What is Old is New Again in Consumer Industries
The trend for companies in the Consumer Industries is to get more personalized using modern technology—to get a holistic view of the customer and offer unique recommendations that fit their needs. This is actually getting back to an older way of serving the customer face-to-face, says Steve Okun, Director at /N SPRO, who spoke on a Consumer Industries panel for SAP Game Changers radio recently.
“Our goal is to go back in time,” asserts Okun.
He provides the example of the old neighborhood record store. Once upon a time, a customer may go into the store and seek a recommendation from the person behind the desk. They’d share their preferences and the record store employee would offer a suggestion to take out the door.
That initial purchase is not where the magic happened, however, says Okun. It’s when the customer would go back to the store, excited by that first record, looking for another recommendation. The record store clerk now has more information based on what the customer enjoyed about that record and can offer even more personalized suggestions.
That record store example doesn’t much differ from what the Consumer Industries faces today, and now companies are trying to simulate that personalized experience with modern technology.
“The customer is still a human being, that’s never going to change,” says Okun. “Machines bring down the cost, but we need to bring back the human element.”
Staying Behind the Creep Line
Personalization requires knowing some information about the customer—much like the record store needed to know the shopper’s preferences in order to provide a good recommendation. Okun cautions that while most customers know companies are watching them, it’s important to exercise caution around how information is used and collected.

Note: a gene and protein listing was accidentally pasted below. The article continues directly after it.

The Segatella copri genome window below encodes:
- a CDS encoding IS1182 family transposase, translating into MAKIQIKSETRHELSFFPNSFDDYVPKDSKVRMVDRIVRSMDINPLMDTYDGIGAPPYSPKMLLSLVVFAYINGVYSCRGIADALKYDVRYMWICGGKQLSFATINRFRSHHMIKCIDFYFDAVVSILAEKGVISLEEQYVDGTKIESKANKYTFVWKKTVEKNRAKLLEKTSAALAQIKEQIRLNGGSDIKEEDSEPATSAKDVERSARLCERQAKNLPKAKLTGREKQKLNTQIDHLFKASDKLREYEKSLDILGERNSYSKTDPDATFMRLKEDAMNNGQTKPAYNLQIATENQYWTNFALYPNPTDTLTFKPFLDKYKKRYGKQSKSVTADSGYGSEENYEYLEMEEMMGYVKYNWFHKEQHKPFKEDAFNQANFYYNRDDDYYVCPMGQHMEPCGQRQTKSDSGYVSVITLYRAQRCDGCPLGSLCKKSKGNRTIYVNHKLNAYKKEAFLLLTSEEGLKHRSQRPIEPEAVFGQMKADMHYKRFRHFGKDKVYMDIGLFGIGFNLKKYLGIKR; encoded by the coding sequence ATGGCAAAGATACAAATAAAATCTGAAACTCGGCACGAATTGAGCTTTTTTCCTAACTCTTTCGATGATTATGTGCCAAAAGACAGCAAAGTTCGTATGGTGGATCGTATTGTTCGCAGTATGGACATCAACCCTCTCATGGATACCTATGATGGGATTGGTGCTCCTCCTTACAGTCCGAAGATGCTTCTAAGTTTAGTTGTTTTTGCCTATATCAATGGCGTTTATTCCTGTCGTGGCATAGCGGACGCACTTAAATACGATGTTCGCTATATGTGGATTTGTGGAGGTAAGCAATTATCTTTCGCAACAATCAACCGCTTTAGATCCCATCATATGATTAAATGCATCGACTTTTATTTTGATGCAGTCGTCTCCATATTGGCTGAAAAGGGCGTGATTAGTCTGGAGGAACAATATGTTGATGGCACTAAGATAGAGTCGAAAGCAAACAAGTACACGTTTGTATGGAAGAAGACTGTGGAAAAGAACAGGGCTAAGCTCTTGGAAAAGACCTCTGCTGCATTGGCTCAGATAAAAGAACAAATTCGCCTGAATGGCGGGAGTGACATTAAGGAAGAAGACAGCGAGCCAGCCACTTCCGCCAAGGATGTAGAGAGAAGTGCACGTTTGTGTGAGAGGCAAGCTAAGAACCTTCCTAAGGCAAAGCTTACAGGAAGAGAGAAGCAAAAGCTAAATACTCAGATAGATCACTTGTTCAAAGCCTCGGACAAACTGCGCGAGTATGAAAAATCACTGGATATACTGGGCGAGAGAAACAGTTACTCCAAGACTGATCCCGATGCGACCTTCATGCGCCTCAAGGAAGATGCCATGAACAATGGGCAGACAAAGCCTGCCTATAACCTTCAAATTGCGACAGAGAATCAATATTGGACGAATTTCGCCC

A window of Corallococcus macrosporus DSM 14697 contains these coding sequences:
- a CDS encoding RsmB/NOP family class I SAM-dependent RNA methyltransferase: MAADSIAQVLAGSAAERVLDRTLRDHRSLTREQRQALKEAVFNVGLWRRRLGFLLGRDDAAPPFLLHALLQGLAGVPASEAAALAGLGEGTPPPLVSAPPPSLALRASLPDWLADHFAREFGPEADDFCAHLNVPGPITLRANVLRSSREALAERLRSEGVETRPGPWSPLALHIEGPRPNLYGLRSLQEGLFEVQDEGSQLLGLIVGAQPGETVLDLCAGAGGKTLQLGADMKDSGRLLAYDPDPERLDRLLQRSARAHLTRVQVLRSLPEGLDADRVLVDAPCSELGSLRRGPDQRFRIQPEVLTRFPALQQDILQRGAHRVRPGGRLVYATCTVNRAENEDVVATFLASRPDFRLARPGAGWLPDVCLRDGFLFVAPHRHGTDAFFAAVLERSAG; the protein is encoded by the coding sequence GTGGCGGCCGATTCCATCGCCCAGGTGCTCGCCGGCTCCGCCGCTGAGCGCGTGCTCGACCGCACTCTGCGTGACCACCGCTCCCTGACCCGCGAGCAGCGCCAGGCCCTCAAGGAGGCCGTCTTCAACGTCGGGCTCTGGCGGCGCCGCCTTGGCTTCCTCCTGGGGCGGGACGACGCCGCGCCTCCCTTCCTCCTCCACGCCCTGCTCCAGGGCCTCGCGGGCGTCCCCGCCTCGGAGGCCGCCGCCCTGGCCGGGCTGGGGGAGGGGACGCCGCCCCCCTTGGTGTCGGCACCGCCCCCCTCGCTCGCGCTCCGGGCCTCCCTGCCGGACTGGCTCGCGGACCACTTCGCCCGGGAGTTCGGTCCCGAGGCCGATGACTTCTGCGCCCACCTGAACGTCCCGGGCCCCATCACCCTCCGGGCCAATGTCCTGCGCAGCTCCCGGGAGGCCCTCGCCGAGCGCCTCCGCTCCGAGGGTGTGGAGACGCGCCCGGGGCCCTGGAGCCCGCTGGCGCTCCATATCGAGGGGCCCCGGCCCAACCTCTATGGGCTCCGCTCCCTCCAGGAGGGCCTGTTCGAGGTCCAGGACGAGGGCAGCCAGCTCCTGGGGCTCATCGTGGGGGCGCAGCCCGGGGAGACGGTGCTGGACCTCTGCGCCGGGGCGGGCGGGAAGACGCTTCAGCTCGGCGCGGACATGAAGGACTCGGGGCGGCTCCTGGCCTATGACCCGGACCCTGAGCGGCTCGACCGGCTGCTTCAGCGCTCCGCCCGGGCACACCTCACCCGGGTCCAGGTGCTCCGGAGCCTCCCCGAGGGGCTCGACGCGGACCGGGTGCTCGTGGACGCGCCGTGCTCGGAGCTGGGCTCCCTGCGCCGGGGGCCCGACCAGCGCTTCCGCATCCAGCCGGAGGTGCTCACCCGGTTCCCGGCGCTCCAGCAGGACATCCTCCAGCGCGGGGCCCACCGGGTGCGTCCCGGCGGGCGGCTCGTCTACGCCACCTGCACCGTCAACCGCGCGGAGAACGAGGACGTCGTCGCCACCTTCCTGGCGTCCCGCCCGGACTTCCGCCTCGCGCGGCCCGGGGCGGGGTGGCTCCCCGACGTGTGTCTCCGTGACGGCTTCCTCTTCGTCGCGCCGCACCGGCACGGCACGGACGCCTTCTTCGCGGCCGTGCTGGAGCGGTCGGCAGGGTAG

“Privacy is critical,” adds Okun. “You have to make sure that as you are innovating and bringing new tech into play, you are staying on the right side of the creep line.”
Crossing that “creep line” will have consequences, including a loss of consumer trust. Once trust is gone, then the greatest personalized recommendations in the world no longer hold any weight.
Taking Steps Towards Transformation
Getting to know a customer through digital means requires companies to transform business models. Okun encourages a two-pronged stepwise approach. First, take those wins that you know will improve the business but still create balance along the entire value. That’s a restrained approach that can still have positive effects.
The second approach is about taking bold steps and experimenting to discover new ways of doing business. That does mean failure will happen, but it’s important to fail in a safe way.
“You have to experiment with different business models to find out what it is that will work,’ says Okun, “You transform slowly, and it’s okay for those to fail.”
That transformation will be critical for companies in the Consumer Industries to stay competitive as we go back to a time when businesses had a personal relationship with their customers.
Be sure to listen to the whole SAP Game-Changers radio show for more from Okun. To learn what your company needs to do to transform, contact /N SPRO.